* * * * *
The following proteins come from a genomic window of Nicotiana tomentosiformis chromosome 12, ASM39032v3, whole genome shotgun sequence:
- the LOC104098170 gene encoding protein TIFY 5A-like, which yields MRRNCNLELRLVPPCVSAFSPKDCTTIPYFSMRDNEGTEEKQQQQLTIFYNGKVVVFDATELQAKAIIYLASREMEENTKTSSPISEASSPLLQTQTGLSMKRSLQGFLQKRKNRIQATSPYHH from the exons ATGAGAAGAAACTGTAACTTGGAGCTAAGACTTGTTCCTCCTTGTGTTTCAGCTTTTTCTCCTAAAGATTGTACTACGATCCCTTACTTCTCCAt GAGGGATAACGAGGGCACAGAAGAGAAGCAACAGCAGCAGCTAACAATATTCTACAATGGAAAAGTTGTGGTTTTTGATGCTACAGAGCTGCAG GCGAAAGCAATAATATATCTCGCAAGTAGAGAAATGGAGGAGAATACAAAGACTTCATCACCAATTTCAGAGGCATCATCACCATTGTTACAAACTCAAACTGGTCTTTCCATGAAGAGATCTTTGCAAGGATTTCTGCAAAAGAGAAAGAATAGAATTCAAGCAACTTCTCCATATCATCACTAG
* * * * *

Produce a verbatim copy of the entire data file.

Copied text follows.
The following proteins come from a genomic window of Nicotiana tomentosiformis chromosome 12, ASM39032v3, whole genome shotgun sequence:
- the LOC104098170 gene encoding protein TIFY 5A-like, which yields MRRNCNLELRLVPPCVSAFSPKDCTTIPYFSMRDNEGTEEKQQQQLTIFYNGKVVVFDATELQAKAIIYLASREMEENTKTSSPISEASSPLLQTQTGLSMKRSLQGFLQKRKNRIQATSPYHH from the exons ATGAGAAGAAACTGTAACTTGGAGCTAAGACTTGTTCCTCCTTGTGTTTCAGCTTTTTCTCCTAAAGATTGTACTACGATCCCTTACTTCTCCAt GAGGGATAACGAGGGCACAGAAGAGAAGCAACAGCAGCAGCTAACAATATTCTACAATGGAAAAGTTGTGGTTTTTGATGCTACAGAGCTGCAG GCGAAAGCAATAATATATCTCGCAAGTAGAGAAATGGAGGAGAATACAAAGACTTCATCACCAATTTCAGAGGCATCATCACCATTGTTACAAACTCAAACTGGTCTTTCCATGAAGAGATCTTTGCAAGGATTTCTGCAAAAGAGAAAGAATAGAATTCAAGCAACTTCTCCATATCATCACTAG